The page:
Historical Stock Chart
6 Months : From Aug 2019 to Feb 2020
By Parmy Olson and Dominic Chopping
This article is being republished as part of our daily reproduction of WSJ.com articles that also appeared in the U.S. print edition of The Wall Street Journal (October 25, 2019).
Nokia Corp. shares fell more than 20% after it cut profit guidance for this year and next and halted its dividend to cover the growing costs of rolling out equipment for 5G mobile networks.
The telecom-equipment maker blamed shrinking profit margins on weak performance in China, pricing competition from rivals like Huawei Technologies Co. and Ericsson AB and an uncertain outlook amid carrier consolidation in North America. To cope, Nokia said it won't pay dividends in the third and fourth quarters so it can strengthen its cash position and invest more in its 5G product line up. The company said it expects to resume dividend payments after its cash position improves.
"We expect that we will be able to progressively mitigate these issues over the course of next year," Chief Executive Rajeev Suri said.
Nokia is the world's second-largest telecom gear maker by market share, behind Huawei. The industry is in the middle of a race to supply the world's carriers and internet providers with equipment to build out 5G networks. The new networks promise faster connections and the ability to link everything -- from cars, factories and an array of gadgets -- to the internet.
But the rollout has been fitful and hard to forecast. Nokia said early versions of the new equipment are proving costlier than expected to develop and manufacture. Huawei and other Chinese makers have always competed fiercely on prices. Recently, Ericsson, too, has cut prices in a bid to build market share.
Analysts had raised expectations that the two European giants might benefit from a U.S. push to discourage allied governments and their carriers from buying Huawei gear. The U.S. has said Huawei could be compelled by Beijing to use its components and employees to spy on or disrupt foreign networks. Huawei has said it would never do such a thing.
Nokia, in particular, seemed well placed to benefit, with recent inroads in both the U.S. and China, the world's two biggest markets. The pressure on Huawei, though, has pitted Nokia and Ericsson against each other, as they both try and pick up any of its business. The two are competing particularly fiercely in the U.S., where Huawei is all but banned.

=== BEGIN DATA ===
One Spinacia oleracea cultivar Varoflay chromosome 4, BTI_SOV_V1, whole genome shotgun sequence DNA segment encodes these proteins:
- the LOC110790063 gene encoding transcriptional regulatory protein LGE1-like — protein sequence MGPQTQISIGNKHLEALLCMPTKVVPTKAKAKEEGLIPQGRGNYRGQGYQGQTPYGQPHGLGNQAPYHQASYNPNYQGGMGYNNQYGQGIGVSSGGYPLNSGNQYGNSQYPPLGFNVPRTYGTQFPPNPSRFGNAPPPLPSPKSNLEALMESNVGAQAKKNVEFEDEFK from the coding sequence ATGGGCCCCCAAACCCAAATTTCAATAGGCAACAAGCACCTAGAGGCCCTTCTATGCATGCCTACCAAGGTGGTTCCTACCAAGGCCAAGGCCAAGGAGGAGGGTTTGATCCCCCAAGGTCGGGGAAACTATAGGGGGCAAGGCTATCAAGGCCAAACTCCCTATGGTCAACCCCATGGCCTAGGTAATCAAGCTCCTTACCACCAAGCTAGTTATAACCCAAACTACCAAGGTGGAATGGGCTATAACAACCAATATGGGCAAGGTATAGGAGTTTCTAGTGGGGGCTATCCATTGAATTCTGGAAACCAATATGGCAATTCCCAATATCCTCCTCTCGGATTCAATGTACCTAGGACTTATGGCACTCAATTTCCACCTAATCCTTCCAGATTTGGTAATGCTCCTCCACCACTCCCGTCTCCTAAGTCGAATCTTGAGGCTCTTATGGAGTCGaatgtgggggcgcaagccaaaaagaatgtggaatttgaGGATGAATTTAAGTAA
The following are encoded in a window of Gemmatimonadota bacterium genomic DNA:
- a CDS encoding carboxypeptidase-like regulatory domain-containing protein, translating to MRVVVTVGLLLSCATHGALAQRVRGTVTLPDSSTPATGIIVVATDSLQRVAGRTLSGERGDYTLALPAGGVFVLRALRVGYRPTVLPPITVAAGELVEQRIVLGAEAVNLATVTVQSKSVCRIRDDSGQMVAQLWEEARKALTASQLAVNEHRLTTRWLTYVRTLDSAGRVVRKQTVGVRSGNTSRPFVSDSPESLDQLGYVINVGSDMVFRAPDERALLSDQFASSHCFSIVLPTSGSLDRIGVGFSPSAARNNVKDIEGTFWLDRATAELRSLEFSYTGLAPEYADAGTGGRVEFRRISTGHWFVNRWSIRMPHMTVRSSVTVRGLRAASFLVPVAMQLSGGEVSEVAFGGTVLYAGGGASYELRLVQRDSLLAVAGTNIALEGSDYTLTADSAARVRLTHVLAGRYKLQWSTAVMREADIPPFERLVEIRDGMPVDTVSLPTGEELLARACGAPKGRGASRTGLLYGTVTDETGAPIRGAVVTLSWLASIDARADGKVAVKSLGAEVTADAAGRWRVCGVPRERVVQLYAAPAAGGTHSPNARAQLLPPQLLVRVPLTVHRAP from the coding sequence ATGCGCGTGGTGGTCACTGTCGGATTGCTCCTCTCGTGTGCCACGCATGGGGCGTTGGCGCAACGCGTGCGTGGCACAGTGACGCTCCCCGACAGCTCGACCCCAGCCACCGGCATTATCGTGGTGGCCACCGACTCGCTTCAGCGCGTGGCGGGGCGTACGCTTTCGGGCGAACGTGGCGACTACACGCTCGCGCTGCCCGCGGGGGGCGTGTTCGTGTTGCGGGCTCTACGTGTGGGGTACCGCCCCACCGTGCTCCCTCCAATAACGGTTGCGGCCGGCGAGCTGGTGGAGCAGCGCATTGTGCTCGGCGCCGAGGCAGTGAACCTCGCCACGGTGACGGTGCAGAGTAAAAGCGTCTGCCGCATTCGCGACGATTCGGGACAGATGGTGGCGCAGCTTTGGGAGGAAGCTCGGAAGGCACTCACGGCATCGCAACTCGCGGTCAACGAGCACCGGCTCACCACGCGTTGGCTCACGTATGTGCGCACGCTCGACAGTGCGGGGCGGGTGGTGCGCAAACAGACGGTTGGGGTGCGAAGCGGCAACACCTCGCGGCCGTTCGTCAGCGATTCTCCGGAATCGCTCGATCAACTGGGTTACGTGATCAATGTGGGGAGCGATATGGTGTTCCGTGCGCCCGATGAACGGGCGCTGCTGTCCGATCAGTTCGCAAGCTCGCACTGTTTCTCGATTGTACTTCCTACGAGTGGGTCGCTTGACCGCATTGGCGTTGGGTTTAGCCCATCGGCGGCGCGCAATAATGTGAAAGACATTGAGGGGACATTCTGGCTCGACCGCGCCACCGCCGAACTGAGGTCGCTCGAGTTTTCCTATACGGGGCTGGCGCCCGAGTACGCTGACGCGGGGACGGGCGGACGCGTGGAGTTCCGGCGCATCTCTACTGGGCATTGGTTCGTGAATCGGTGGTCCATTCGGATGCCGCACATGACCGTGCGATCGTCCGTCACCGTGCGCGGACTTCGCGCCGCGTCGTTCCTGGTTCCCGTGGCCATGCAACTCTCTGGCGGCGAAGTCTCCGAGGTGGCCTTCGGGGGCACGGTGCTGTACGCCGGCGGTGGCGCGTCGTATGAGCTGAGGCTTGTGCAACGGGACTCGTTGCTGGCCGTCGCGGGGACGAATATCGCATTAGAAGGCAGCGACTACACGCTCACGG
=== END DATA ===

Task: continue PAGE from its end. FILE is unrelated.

Nokia said Thursday that consolidation there has made that market tougher. In July, the U.S. Justice Department approved a $32 billion merger between Sprint Corp. and T-Mobile US Inc.
Ericsson has been pricing its products aggressively around the world, at the expense of its own margins, to boost its market share. Last week, it reported higher earnings and raised its sales targets for 2020 amid what it described as a faster-than-expected changeover to 5G among carriers, particularly in China. Still, Ericsson Chief Executive Borje Ekholm said volumes and price levels were hard to forecast.
China has been a disappointment for Nokia, too. Greater China made up 8% of Nokia's net sales in the third quarter, the company said Thursday. But revenue from the region fell by 21% from the year-earlier period.
Finland-based Nokia also faces headwinds in its home market in Europe. The continent has been a "slower burn" on 5G take up, said Tim Hatt, head of research at GSMA Intelligence, which tracks the industry.
The U.S. pressure against Huawei, meanwhile, hasn't appeared to slow the Chinese giant down. Third-quarter revenue for the equipment and smartphone maker rose 26.7%, to 209.5 billion yuan, ($29.6 billion) according to calculations based on numbers it released last week and previous disclosures.
It has been especially strong in its home market. Of the 52 Chinese cities that have awarded 5G cellular-equipment contracts, 42 selected Huawei, according to a European executive familiar with the Chinese rollout. A recent decision by two of China's three major wireless carriers to jointly build a shared 5G network means that Chinese carriers won't need to buy as much equipment from any manufacturer, further hindering Nokia's prospects for sales in the country.
On Thursday, Nokia reported net profit of EUR82 million ($91 million), up from a loss of EUR79 million in the year-ago quarter. Sales for the period rose a higher-than-expected 4.2%, to EUR5.69 billion.
But a steep erosion in profit margins weighed on the higher revenue. Margins for its network equipment fell to 29.1% from 34.1%, Nokia said.
The company also cut its full-year guidance, and is now expecting 2019 adjusted earnings per share of 21 euro cents, plus or minus 3 cents, down from an earlier range of between 25 and 29 cents. For 2020, it now expects adjusted EPS of 25 cents plus or minus 5 cents, from an earlier range of between 37 and 42 cents.
Sales for the quarter rose 4.2% to EUR5.69 billion, with analysts having expected EUR5.62 billion.
--Stu Woo in Beijing contributed to this article.
Write to Parmy Olson at email@example.com and Dominic Chopping at firstname.lastname@example.org
(END) Dow Jones Newswires
October 25, 2019 02:47 ET (06:47 GMT)
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